By Mark McSherry — Assets under management (AuM) at the world’s 500 largest asset managers reached a new record of over $131 trillion in 2021, according to new research from Willis Towers Watson’s Thinking Ahead Institute.
That’s is an increase of over 10% on the previous year, when assets had grown by 14.5% to over $119 trillion.
US managers account for 15 out of the 20 largest firms and around 82% of assets.
The European asset managers in the top 20 are Allianz Global of Germany at number 6 with almost $3 trillion, Amundi of France at number 10 with $2.3 trillion, UBS of Switzerland at number 11 with $2.1 trillion, and BNP Paribas of France at number 19 with $1.4 trillion.
The research, conducted in conjunction with US investment newspaper Pensions & Investments, also shows further concentration of assets managed by the very largest fund companies.
The world’s top 20 asset managers are now responsible for over $59 trillion of assets, having grown at an above-average annual rate of 13%.
The research shows that BlackRock is both the world’s largest asset manager and the first to exceed $10 trillion.
Vanguard Group is ranked second with more than $8 trillion — and it is significantly ahead of Fidelity Investments and State Street Global, ranked third and fourth respectively, each with just over $4 trillion.
According to the research, passively managed funds grew by 12.1% during the year, faster than actively managed assets which grew at 9.5%, and now account for over 29% of assets – a record high.
It also shows that equity and fixed income continued to make up the majority of assets, split by 46.5% and 33.9% respectively. Cash makes up 6.6%, alternatives 5.9% and other strategies 7.1%, these include liability-driven investment (LDI) and other specialist solutions.
Marisa Hall, co-head of the Thinking Ahead Institute, said: “Investment managers are facing a combination of long-term headwinds from macro-economic, geopolitical and climate risks – but are also spurred on by the driving factors of technology and industry innovation.
“This is a story of dark clouds on the horizon, potentially matched by a powerful engine room of innovation.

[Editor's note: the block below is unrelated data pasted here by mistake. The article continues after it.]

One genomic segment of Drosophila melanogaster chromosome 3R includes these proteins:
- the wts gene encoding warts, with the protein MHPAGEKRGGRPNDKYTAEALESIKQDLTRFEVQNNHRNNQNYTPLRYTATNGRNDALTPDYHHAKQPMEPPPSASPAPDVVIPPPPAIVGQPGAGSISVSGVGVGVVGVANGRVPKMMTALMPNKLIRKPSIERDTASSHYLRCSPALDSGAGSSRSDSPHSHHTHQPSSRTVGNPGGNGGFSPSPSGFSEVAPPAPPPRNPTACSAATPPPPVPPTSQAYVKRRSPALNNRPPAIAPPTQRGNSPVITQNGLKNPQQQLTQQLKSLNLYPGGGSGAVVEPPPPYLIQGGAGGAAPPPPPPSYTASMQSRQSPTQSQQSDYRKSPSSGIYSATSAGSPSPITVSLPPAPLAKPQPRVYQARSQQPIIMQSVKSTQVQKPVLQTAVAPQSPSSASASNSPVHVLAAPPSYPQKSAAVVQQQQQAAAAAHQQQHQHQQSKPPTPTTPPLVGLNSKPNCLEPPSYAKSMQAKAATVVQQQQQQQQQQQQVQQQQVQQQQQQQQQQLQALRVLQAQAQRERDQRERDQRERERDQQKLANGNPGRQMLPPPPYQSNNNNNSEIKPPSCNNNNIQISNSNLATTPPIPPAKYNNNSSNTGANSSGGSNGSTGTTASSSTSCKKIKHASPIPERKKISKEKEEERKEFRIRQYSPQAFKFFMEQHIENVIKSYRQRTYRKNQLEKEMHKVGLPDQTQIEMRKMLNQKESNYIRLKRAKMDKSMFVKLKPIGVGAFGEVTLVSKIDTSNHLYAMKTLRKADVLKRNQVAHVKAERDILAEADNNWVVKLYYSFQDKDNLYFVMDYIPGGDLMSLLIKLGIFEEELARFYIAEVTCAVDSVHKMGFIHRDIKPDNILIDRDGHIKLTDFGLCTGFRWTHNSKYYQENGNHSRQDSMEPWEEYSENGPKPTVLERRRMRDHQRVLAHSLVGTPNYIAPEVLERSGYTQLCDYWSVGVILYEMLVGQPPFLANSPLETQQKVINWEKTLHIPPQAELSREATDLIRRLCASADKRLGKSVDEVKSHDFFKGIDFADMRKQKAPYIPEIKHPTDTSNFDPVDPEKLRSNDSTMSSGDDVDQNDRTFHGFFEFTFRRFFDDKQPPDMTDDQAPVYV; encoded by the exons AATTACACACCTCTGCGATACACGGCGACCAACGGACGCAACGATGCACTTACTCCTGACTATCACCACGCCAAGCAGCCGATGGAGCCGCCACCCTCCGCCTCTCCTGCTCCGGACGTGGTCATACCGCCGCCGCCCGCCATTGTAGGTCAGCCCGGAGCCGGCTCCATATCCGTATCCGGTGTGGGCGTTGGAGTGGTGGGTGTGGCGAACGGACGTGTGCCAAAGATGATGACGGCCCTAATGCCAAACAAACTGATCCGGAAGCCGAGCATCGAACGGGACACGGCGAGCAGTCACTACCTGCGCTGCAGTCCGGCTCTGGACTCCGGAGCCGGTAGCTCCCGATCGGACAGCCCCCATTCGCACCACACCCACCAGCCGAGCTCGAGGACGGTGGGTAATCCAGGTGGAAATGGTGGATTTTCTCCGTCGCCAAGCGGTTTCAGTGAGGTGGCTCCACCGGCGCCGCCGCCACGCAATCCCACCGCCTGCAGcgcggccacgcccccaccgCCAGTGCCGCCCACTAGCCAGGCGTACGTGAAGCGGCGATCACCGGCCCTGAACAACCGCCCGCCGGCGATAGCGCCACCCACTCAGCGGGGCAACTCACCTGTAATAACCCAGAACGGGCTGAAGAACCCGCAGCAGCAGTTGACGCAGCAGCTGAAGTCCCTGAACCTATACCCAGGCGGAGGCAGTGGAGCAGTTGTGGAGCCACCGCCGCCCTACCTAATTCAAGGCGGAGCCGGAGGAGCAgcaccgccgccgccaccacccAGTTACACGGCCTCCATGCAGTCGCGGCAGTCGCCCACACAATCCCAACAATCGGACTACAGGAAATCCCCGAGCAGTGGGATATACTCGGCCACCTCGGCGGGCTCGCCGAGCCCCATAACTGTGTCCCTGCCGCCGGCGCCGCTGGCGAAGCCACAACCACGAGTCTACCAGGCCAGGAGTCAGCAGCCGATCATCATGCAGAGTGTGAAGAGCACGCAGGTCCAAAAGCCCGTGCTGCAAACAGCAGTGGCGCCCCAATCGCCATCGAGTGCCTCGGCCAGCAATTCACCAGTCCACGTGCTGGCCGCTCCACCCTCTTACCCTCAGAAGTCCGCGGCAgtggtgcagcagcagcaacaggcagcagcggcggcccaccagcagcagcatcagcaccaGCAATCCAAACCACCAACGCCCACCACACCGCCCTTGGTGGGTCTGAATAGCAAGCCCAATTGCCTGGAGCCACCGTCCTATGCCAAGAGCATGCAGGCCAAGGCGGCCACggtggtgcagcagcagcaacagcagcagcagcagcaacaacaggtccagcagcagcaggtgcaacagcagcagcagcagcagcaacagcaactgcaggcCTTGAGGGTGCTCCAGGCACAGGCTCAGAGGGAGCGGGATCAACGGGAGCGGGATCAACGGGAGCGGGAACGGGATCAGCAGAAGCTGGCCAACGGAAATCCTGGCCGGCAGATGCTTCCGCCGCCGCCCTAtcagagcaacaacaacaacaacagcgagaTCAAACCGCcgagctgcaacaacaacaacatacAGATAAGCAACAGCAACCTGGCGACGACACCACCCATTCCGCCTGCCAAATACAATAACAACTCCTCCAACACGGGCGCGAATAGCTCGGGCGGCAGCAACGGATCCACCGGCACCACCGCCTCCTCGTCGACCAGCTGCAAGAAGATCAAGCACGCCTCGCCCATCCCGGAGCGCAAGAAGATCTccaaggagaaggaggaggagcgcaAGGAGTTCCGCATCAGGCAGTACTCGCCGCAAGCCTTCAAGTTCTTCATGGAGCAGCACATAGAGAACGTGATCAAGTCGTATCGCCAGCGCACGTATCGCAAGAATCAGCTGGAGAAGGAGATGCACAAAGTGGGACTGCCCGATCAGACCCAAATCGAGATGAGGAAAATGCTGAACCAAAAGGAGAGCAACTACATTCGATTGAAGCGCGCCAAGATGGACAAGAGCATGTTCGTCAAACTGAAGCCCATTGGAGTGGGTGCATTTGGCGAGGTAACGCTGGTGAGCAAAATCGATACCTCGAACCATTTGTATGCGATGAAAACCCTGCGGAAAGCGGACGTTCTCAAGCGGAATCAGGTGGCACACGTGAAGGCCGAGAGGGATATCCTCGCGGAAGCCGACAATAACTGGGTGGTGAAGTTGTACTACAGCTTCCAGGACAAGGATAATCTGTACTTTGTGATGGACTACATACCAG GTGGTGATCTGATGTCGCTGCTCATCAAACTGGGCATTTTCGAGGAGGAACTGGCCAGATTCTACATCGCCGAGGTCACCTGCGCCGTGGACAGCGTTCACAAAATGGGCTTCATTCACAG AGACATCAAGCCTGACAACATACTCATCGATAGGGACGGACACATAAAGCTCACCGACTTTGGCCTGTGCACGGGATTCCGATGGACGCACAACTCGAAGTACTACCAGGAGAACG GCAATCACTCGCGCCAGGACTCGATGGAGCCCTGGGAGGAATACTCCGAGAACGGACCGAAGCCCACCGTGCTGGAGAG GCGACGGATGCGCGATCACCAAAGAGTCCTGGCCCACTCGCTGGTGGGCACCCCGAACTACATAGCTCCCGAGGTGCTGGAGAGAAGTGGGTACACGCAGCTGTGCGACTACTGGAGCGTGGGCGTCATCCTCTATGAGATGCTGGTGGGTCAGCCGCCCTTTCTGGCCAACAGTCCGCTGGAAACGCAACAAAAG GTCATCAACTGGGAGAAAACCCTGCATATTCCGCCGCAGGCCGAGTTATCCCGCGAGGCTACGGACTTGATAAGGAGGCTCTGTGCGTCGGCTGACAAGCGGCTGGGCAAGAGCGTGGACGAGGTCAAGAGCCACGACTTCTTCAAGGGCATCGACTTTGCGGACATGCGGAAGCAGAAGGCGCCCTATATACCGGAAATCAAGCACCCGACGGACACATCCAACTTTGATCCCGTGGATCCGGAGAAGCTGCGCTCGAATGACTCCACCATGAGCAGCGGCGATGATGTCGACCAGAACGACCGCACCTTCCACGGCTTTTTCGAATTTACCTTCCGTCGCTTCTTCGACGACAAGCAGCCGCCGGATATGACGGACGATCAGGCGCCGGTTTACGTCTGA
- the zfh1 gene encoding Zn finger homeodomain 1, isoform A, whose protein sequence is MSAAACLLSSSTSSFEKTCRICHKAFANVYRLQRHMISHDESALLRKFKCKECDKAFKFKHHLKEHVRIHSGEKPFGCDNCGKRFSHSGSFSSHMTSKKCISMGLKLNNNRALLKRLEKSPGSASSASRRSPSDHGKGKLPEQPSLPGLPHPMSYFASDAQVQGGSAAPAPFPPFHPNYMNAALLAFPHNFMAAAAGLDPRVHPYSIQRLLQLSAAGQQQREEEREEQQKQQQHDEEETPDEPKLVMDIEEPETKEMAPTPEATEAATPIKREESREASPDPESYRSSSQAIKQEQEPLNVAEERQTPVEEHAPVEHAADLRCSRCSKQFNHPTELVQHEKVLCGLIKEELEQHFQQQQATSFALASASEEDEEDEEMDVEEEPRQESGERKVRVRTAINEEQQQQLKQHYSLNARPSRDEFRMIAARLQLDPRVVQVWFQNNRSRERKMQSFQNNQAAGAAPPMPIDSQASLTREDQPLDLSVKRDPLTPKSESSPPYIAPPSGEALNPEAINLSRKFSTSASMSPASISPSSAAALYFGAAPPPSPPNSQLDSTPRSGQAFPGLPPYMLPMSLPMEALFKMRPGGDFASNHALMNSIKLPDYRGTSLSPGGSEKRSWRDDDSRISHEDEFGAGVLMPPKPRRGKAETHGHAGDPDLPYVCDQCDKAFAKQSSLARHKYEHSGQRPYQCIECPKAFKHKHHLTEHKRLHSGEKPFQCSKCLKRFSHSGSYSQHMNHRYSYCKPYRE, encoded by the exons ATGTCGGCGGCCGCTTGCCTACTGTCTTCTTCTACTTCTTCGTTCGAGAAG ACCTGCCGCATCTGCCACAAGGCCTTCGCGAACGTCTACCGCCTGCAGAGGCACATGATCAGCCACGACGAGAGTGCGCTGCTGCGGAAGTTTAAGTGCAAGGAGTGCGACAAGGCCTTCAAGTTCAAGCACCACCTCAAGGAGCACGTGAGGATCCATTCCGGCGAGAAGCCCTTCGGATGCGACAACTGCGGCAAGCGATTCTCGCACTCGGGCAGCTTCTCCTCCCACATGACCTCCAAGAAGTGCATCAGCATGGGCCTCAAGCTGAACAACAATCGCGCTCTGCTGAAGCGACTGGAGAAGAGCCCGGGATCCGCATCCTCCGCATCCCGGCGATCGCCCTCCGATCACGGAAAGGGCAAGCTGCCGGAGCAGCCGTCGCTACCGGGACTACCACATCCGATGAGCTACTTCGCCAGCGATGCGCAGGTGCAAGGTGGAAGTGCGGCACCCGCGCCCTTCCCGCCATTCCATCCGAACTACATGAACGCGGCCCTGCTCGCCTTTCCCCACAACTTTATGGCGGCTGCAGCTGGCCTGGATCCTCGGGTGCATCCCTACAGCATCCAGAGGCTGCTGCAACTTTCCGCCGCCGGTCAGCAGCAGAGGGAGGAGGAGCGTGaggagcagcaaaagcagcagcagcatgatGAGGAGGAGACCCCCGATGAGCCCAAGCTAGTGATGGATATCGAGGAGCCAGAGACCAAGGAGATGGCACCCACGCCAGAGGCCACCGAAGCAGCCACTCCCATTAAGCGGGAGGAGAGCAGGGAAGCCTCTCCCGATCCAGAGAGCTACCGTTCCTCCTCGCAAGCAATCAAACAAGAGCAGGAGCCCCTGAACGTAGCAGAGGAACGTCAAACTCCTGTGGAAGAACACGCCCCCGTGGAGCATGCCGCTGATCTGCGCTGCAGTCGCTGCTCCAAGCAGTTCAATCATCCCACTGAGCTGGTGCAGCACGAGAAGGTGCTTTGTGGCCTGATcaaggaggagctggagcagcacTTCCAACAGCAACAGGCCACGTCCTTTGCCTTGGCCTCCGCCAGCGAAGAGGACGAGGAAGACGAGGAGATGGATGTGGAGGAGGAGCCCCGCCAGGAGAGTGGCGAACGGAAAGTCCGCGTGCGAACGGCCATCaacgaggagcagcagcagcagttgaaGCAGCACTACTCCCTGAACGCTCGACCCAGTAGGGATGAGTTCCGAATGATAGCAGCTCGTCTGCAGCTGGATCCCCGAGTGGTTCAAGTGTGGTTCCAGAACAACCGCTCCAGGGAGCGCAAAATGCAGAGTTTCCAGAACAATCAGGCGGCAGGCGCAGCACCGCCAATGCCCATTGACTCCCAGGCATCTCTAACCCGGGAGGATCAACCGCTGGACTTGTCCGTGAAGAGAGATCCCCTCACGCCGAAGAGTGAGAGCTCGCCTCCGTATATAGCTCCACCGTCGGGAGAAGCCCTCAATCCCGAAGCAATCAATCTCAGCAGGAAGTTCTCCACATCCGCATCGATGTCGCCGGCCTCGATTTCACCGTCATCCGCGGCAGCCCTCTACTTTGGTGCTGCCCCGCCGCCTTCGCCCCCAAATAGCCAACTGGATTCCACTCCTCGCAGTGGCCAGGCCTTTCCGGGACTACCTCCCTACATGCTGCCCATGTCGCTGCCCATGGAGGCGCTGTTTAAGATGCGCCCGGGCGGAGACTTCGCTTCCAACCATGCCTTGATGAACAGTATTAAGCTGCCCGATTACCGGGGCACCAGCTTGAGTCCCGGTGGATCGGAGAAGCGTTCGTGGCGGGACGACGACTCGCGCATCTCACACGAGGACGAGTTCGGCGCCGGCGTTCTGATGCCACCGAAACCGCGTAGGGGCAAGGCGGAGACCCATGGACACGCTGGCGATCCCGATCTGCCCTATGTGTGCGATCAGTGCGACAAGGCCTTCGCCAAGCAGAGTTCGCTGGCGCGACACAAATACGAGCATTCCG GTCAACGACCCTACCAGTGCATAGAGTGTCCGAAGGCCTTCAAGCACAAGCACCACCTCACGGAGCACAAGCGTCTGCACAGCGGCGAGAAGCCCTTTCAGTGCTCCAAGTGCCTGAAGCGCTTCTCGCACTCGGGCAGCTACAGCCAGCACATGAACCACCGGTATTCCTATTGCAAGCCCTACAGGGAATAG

“Consolidation is an obvious symptom of a changing investment industry, but bigger is not always better.
“Specialism is still sought after with genuine boutiques and smaller global managers proving that standing out for the right reasons can be as strong a business model as offering standardisation.
“Asset managers are adapting as organisations and we’re seeing competitive pressures manifest in a reassessment of the skills and structures that drive success.
“For example, healthy scrutiny of sustainability claims is leading to enormous demand for climate and environmental specialists.
“Meanwhile, modern expectations for digital client service and a need for rigorous data-led investment processes are separately driving total re-evaluations of operational technology.
“These trends mean we’re not just seeing a shift in the rankings – but also a shift in what it means to be a successful asset manager.”
Additional research findings included:
- Assets allocated to ESG principles increased by over 4 percentage points to reach over 60% of assets
- Allocations to LDI strategies slowed marginally to 13.9% of total assets invested in LDI strategies, from 14.2% a year before
- A majority (56%) of managers increased the number of women, and those of other protected minority groups, in high positions
- Technology and big data received additional resources among a strong majority (76%) of managers, while a similar 75% boosted their resources focused on cybersecurity
- Product offerings are still expanding – with 72% increasing the number of investment products they offer to clients
- Aggregate investment management fee levels decreased for a third (29%) and increased for 13% of managers